If you are a regular reader of our blog, you know we are always paying attention to dieting trends. We want to know the current science and what folks are doing. Some fad diets are easy to write off as unhealthy. And, while some are unhealthy, they can come in and out of fashion again and again. But some diets are interesting because we’re still learning so much about them.
In April, we wrote a blog about how intermittent fasting might help blood sugar even if people didn’t lose weight. The extreme study allowed people to eat only four hours a day, three days a week. It wouldn’t be maintainable for most people.
A new study took a less extreme approach. Researchers had two groups of people who had borderline blood sugar concerns either eat 80 percent of their daily calories before 1 p.m. or eat 50 percent of their calories after 4 p.m. After one week, the two groups swapped eating habits. Everyone ate the same amount of calories, regardless of their group.
The participants had glucose tolerance tests before the study, on day seven and day 14. They wore continuous glucose monitors for the duration of the study. People who ate early in the day had fewer spikes.
“Eating the majority of one’s calories earlier in the day reduces the time that the blood sugar is elevated, thereby improving metabolic health,” said Dr. Joanne Bruno, a study author and endocrinology fellow at NYU Langone Health.
Dr. Pouya Shafipour, a family and obesity medicine physician at Providence Saint John’s Health Center, wasn’t surprised by the findings. “Studies show prolonged fasting and time restricted eating does help with insulin sensitivity and stabilizing blood sugar levels. So it puts the body in or extends the level of ketosis that we get into late at night. So the ketosis, in a sense, stabilizes blood sugar control more, and it prevents highs and lows, the peaks and valleys of blood sugar.”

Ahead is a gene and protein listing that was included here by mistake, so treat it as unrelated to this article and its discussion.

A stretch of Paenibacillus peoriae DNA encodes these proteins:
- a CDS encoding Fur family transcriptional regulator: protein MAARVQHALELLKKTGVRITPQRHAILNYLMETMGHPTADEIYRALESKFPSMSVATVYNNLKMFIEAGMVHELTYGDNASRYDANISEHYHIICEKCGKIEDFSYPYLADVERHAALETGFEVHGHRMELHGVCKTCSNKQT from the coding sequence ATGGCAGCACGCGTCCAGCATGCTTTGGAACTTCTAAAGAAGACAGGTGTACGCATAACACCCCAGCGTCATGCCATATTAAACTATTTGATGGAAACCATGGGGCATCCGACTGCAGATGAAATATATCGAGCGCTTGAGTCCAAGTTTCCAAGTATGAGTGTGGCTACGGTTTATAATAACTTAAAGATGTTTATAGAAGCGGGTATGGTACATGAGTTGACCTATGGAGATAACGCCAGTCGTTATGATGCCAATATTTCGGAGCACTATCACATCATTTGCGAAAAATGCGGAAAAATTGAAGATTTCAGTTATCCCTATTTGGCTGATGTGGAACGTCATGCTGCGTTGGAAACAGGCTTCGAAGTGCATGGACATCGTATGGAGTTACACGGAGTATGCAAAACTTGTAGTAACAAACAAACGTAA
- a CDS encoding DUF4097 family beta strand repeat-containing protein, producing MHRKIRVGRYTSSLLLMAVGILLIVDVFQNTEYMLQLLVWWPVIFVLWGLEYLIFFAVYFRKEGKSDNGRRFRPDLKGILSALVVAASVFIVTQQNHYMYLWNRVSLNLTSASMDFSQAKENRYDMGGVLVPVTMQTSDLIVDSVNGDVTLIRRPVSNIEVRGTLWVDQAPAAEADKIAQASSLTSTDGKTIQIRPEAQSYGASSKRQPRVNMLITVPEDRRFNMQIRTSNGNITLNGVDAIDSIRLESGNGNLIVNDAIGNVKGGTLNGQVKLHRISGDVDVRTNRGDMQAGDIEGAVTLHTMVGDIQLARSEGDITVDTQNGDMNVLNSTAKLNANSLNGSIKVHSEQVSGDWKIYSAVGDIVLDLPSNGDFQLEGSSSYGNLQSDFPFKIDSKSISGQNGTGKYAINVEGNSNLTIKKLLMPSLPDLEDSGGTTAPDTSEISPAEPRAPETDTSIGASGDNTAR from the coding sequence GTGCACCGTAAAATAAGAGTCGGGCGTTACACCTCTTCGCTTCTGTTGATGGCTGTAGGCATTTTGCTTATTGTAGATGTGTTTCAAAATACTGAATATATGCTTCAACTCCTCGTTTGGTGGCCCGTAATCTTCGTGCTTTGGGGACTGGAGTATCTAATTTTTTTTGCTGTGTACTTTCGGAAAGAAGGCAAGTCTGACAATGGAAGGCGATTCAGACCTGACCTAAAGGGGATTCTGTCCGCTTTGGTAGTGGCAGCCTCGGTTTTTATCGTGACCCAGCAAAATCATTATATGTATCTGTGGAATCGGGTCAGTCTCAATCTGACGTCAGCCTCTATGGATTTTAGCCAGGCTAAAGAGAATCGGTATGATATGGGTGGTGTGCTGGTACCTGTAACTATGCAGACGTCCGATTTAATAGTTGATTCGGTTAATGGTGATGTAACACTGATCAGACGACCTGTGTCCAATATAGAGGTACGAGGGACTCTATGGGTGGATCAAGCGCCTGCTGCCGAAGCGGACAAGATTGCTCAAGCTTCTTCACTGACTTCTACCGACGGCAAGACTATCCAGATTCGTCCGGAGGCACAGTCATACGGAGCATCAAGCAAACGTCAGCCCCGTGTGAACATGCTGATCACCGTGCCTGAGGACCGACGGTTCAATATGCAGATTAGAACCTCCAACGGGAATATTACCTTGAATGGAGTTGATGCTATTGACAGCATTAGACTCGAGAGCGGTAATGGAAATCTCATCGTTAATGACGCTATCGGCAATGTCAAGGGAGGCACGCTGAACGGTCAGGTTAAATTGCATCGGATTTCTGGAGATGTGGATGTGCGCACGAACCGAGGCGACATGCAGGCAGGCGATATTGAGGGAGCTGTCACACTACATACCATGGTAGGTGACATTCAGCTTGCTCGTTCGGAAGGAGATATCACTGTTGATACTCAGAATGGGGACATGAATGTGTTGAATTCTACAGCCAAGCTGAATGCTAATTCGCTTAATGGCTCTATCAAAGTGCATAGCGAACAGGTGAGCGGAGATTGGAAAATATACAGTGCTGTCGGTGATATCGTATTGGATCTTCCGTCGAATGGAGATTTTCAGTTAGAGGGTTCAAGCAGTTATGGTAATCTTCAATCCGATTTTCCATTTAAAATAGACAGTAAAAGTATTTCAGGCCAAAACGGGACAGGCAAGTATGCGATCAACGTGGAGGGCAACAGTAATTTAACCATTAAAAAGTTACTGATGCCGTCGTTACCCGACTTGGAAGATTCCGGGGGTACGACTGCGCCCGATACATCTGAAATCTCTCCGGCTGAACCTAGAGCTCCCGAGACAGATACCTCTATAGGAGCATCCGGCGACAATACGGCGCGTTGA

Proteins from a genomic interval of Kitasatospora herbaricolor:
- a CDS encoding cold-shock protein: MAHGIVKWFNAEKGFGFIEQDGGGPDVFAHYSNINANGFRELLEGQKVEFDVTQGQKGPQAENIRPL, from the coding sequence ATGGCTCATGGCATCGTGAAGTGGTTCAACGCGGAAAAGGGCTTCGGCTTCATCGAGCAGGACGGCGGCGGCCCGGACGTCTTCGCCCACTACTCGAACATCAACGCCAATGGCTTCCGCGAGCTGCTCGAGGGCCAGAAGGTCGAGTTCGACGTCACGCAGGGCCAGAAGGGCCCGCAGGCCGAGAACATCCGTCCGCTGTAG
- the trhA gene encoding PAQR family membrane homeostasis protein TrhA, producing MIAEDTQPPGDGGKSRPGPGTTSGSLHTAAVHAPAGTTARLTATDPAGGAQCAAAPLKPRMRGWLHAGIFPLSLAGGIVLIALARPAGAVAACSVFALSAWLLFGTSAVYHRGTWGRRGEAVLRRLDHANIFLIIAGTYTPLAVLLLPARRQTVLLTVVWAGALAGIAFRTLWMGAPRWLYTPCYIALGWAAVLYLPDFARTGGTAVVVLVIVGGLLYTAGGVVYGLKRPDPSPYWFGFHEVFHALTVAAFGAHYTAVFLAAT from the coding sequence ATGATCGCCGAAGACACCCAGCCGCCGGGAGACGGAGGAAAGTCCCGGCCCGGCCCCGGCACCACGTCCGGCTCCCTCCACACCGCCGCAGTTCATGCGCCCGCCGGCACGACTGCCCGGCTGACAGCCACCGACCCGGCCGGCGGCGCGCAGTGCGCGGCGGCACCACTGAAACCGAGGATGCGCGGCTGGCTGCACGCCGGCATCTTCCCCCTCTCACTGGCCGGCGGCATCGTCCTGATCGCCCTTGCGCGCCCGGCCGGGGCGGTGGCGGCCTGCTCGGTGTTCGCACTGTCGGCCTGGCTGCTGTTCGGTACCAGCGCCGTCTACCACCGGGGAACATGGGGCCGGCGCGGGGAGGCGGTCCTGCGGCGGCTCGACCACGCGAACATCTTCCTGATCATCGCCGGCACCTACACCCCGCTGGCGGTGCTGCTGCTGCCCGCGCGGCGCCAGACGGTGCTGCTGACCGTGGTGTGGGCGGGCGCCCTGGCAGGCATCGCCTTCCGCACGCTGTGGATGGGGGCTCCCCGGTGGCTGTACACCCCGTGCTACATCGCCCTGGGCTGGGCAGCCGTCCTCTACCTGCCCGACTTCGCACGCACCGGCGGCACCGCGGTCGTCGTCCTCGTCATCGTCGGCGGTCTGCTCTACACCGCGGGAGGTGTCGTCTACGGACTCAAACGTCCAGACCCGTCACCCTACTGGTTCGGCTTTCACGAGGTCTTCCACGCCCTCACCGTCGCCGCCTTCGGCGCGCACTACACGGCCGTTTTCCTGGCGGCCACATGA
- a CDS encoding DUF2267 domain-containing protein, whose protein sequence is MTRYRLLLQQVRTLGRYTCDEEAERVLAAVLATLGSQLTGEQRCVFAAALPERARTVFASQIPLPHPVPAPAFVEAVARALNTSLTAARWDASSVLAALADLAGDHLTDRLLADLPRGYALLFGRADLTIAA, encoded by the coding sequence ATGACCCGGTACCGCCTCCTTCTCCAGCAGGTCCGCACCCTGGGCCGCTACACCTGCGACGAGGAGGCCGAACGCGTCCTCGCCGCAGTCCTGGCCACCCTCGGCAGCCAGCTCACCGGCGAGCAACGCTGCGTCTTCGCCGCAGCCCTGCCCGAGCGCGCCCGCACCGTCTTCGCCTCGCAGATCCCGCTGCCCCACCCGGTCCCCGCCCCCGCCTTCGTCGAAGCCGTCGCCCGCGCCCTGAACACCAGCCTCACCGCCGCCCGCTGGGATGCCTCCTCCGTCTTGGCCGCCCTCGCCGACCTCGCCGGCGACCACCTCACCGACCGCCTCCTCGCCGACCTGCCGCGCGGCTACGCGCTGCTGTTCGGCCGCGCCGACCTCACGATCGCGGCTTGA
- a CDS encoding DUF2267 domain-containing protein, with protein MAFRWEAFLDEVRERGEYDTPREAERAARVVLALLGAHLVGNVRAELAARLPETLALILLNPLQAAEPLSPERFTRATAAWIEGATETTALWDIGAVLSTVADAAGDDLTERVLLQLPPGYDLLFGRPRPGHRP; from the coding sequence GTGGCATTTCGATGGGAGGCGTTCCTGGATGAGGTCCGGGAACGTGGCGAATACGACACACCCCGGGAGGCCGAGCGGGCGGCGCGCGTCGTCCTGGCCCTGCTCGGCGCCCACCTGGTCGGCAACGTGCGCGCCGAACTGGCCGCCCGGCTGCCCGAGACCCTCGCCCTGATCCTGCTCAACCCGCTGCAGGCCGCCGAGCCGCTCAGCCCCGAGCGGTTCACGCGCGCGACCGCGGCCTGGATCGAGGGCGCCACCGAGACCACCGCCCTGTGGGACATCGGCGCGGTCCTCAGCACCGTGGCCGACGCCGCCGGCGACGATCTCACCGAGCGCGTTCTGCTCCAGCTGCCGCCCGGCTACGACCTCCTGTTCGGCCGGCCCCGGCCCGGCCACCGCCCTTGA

The study was small, with only 10 subjects. It was well controlled. Ensuring that the number of calories was high enough to ensure no one lost weight meant that the results weren’t skewed by other factors. However, while it was well controlled, drawing universal conclusions from such a small group is unwise. A group of just 10 people isn’t reflective of a larger population. These results might not be the same if a larger group tried it.
Intermittent fasting is a less dangerous eating style than many other fad diets. This research offers more evidence that it can help some people with their blood sugar. However, we always recommend speaking to your doctor before making any changes to your routine. Large changes might not be suitable for you. And it’s essential to make sure that you are making healthy food choices, regardless of what time of day you’re eating!